CASE NO.: I 579/2011
THE HIGH COURT OF NAMIBIA
the matter between:
INVESTMENTS (PTY) LTD
TRUCK AND BAKKIE CC
CORAM: MILLER, AJ
Heard on: 15 June 2012
Delivered on: 27 June
 This is the return date of a Rule Nisi issued on 17
February 2012. To place the matter in context it is necessary to have
regard to the circumstances in which it arose.
 On 04 March 2011 the
applicant commenced proceedings against the first respondent to whom
I will refer only as the respondent in this Court by way of a
combined summons. The applicant’s cause of action was one of
rei vindicatio. The plaintiff pleaded its cause of action
prior to the subsequent amendment in paragraphs 5-9 of the
Particulars of Claim; as follows
At all relevant times hereto, the plaintiff was the owner of a
Mercedes Benz Truck with registration number N 133 795 W (hereinafter
referred to as the plaintiff’s truck). Proof of plaintiff’s
ownership thereof is annexed hereto as Annexure “NI1”.
As at 22 October 2010 the defendant acquired possession and/or
ownership of the plaintiff’s truck. Proof thereof is annexed
thereto as Annexure “NI2”.
The defendant allegedly acquired such possession and/or ownership of
the plaintiff’s truck from Mr. Leon Ferreira.
The plaintiff however at all relevant times hereto had no intention
of entering into a transaction for the sale of the plaintiff’s
truck to the defendant.
The defendant is in possession of the plaintiff’s property and
such possession is prima facie wrongful.”
 I confess to not
quite understanding what the applicant sought to convey with the
allegation in paragraph 9 that the defendant’s possession was
“prima facie” unlawful. I would have thought that
either it was wrongful or it was not. Nothing turns on that, however,
and I will leave it at that, I note that the subsequent amendment of
this pleading addressed the problem.
 Based upon the
abovementioned allegations the applicant claims the following relief:
Delivery of the plaintiff’s truck.
Alternatively the value of the plaintiff’s truck to be
calculated on the day of trial.
Costs of suit.
Further and/or alternative relief.”
 On 14 March 2011, the
deputy-sheriff in Windhoek served the summons upon the respondent.
 On 23 March 2011, the
respondent caused a notice of intention to defend to be filed and
served and subsequently on 20 April 2011 the respondent’s plea
was filed. In his plea the respondent denied that the applicant is
the owner of the truck and pleaded instead that he was the owner. The
plea was subsequently amendment by a doing an alternative defence
that the applicant is estopped from asserting its right of ownership.
 There the pleadings
remained for the time being until the 9th of February
2012, when I advised the parties that the matter had been assigned to
me as the managing judge in terms of Rule 37 (1) of the Rules of the
 I scheduled a case
management for 22 March 2012, on which date the matter was enrolled
for hearing on 11 June 2012. I also made some orders related to the
preparation of the case.
 I need only add for
the purposes of this judgment that following amendments to the
particulars of claim and the plea the matter could not proceed and is
new enrolled for hearing on 6 November 2012.
 I was advised during
the case management conference on 22 March 2012, that the applicant
obtained an ex-parte order against the respondents before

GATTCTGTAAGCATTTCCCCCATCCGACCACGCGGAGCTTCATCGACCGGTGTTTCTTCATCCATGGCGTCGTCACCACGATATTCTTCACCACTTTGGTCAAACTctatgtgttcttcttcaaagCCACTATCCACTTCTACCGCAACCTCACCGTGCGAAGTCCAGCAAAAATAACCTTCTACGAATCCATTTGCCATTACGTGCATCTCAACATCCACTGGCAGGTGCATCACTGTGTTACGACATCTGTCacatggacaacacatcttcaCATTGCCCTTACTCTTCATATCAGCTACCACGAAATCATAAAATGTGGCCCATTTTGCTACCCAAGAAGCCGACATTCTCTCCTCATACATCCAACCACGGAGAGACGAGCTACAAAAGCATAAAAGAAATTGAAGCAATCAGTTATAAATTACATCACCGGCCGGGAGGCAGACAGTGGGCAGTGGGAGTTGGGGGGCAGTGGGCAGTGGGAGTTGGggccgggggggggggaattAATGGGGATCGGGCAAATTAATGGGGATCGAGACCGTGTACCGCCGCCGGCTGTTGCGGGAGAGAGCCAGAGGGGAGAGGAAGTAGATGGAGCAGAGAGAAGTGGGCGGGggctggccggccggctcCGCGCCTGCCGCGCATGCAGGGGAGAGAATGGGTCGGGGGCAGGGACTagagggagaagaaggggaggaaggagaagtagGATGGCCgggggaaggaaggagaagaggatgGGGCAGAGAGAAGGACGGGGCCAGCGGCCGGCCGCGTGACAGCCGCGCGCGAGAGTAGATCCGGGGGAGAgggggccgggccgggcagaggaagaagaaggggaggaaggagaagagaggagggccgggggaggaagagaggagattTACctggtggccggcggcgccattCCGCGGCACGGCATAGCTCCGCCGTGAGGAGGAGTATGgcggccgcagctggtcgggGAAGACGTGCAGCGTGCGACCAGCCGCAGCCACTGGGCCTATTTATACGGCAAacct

another member of this Court on 17 February 2012 in the following
a rule nisi is hereby issued, calling upon the Respondents to
show cause, if any, to this Honourable Court, on Friday, 2 March
2012 or so soon thereafter as counsel for respondents may be heard,
why an order in the following terms should not be made:
and ordering the Deputy-Sheriff of the above Honourable Court for
the district of Windhoek, alternatively, any other Deputy-Sheriff
of the above Honourable Court in whose jurisdiction the truck
referred to below may be found, to attach a certain Mercedes Benz
1517 4x4 truck, bearing registration number N 133 796 W, vehicle
identification number 36011320102071 and engine number 35290008307
(“the truck”), currently in first respondent’s
possession, pending resolution of a civil action currently
instituted by applicant against first respondent under case number
I 579/2011 (“the action”).
and ordering the afore named Deputy-Sheriff to, upon attaching the
truck as aforesaid, store the truck at the premises of Aucor
Namibia (Pty) Ltd, situated at the corner of Michelle &
Platinum Street, Prosperity, Windhoek, Republic of Namibia, pending
resolution of the action.
and restraining respondents from selling and/or hypothecating
and/or encumbering the truck and/or removing the truck from the
jurisdiction of the above Honourable Court and/or in any way
disposing of the truck, pending resolution of the action.
and ordering applicant to provisionally pay all costs involved in
storing the truck at the premises of Aucor Namibia (Pty) Ltd as
aforesaid, pending resolution of the action.
and ordering that the costs of this application against first
respondent be costs in the cause of the action, such costs pursuant
on the employment of one instructing and one instructed counsel.
(In the event of any other respondent opposing, directing and
ordering such respondent to pay the costs of this application, such
costs pursuant on the employment of one instructing and one
the relief set out in paragraphs 1.1 to 1.3 above shall serve as an
interim order with immediate effect, pending resolution of the
any respondent intending to anticipate the rule nisi shall do
so only upon 72 hours’ notice to applicant.”